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dc.contributor.authorSchubert, Carla R.en_US
dc.contributor.authorCruickshanks, Karen J.en_US
dc.contributor.authorFischer, Mary E.en_US
dc.contributor.authorPinto, A. Alexen_US
dc.contributor.authorChen, Yanjunen_US
dc.contributor.authorHuang, Guan-Huaen_US
dc.contributor.authorKlein, Barbara E. K.en_US
dc.contributor.authorKlein, Ronalden_US
dc.contributor.authorPankow, James S.en_US
dc.contributor.authorPaulsen, Adam J.en_US
dc.contributor.authorDalton, Dayna S.en_US
dc.contributor.authorTweed, Ted S.en_US
dc.date.accessioned2019-12-13T01:09:58Z-
dc.date.available2019-12-13T01:09:58Z-
dc.date.issued2019-11-01en_US
dc.identifier.issn1079-5006en_US
dc.identifier.urihttp://dx.doi.org/10.1093/gerona/glz011en_US
dc.identifier.urihttp://hdl.handle.net/11536/153047-
dc.description.abstractBackground: Sensorineural impairments and cardiovascular risk factors (CVRF) and disease (CVD) in midlife may be important predictors of future cognitive health, but longitudinal studies that include multiple sensorineural measures in middle-aged adults are lacking. Methods: Hearing, vision, and olfaction, and CVRF and CVD were measured at the Beaver Dam Offspring Study baseline (2005-2008) examination. The Mini-Mental State Examination and Trail Making Tests A and B were administered at all phases and additional cognitive function measures were obtained at 5 (2010-2013) and 10 years (2015-2017). Cox proportional hazards models were used to evaluate associations between baseline sensorineural impairments, CVRF, CVD, and 10-year cumulative incidence of cognitive impairment and decline. Results: There were 2,556 participants (22-84 years) without cognitive impairment at baseline and data from at least one follow-up. In a multivariable model including age, sex, education, and head injury, visual impairment (hazard ratio = 2.59, 95% confidence interval = 1.34, 5.02), olfactory impairment (hazard ratio = 3.18, 95% confidence interval = 1.53, 6.59), CVD (hazard ratio = 2.37, 95% confidence interval = 1.24, 4.52), and not consuming alcohol in the past year (hazard ratio = 2.21, 95% confidence interval = 1.16, 4.19) were associated with the 10-year cumulative incidence of cognitive impairment. Current smoking and diabetes were associated with increased risk, and exercise with decreased risk, of 10-year decline in cognitive function. Conclusions: Visual and olfactory impairments, CVRF, and CVD were associated with the 10-year cumulative incidence of cognitive impairment and decline in middle-aged adults. Identifying modifiable factors associated with cognitive decline and impairment in midlife may provide opportunities for prevention or treatment and improve cognitive health later in life.en_US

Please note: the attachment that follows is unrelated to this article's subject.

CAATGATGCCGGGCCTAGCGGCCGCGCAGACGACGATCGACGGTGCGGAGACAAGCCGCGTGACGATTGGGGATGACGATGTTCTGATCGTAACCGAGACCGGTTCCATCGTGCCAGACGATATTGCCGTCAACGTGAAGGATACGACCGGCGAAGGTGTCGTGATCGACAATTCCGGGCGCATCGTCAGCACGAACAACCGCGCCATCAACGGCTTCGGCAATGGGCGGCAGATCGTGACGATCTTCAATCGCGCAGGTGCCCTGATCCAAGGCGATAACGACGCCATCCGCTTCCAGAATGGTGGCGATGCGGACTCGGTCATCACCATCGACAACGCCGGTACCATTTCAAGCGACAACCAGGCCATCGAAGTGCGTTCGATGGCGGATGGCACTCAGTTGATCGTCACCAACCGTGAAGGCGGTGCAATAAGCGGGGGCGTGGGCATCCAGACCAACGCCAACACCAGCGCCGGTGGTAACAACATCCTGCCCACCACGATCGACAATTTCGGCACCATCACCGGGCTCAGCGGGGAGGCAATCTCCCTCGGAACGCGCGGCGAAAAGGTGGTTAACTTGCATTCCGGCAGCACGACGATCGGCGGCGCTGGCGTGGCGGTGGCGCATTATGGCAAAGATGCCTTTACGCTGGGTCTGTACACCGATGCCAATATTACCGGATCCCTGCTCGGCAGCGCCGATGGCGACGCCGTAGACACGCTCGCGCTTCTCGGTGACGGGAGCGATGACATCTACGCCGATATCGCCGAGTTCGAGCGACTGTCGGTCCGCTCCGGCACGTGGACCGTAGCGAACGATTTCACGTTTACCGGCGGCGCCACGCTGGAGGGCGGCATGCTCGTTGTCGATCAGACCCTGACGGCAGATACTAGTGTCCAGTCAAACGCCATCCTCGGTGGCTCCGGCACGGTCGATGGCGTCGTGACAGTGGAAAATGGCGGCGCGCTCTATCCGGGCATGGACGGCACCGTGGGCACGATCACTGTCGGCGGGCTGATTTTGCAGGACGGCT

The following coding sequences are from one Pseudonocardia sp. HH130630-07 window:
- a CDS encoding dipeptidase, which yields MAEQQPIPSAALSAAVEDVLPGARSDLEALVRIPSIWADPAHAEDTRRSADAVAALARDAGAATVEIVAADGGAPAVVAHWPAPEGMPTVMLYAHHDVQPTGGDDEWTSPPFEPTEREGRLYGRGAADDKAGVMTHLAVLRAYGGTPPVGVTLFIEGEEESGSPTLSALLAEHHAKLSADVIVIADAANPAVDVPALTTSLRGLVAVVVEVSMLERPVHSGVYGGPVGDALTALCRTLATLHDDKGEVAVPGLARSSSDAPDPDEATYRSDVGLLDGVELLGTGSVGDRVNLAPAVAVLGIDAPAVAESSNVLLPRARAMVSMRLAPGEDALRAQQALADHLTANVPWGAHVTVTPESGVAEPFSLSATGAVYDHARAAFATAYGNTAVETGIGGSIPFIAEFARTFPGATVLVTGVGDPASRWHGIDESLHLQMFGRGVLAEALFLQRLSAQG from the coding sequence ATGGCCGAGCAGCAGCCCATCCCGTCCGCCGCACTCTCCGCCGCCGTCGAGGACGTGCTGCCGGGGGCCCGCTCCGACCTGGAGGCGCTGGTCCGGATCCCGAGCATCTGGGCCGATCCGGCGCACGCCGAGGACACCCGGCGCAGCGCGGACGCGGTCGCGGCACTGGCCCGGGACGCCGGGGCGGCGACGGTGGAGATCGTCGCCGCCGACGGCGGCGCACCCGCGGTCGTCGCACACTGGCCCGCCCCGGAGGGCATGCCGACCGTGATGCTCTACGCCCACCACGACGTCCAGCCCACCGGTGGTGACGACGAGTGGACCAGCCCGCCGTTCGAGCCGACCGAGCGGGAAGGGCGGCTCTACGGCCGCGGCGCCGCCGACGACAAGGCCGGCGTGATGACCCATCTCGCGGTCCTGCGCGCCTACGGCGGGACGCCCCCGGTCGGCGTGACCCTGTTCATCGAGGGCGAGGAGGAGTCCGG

dc.language.isoen_USen_US
dc.subjectHearing lossen_US
dc.subjectOlfactory impairmenten_US
dc.subjectEpidemiologyen_US
dc.subjectCognitive agingen_US
dc.titleSensorineural Impairments, Cardiovascular Risk Factors, and 10-Year Incidence of Cognitive Impairment and Decline in Midlife: The Beaver Dam Offspring Studyen_US
dc.typeArticleen_US
dc.identifier.doi10.1093/gerona/glz011en_US
dc.identifier.journalJOURNALS OF GERONTOLOGY SERIES A-BIOLOGICAL SCIENCES AND MEDICAL SCIENCESen_US
dc.citation.volume74en_US
dc.citation.issue11en_US
dc.citation.spage1786en_US
dc.citation.epage1792en_US
dc.contributor.department統計學研究所zh_TW
dc.contributor.departmentInstitute of Statisticsen_US
dc.identifier.wosnumberWOS:000491242600013en_US
dc.citation.woscount0en_US
Appears in Collections:Articles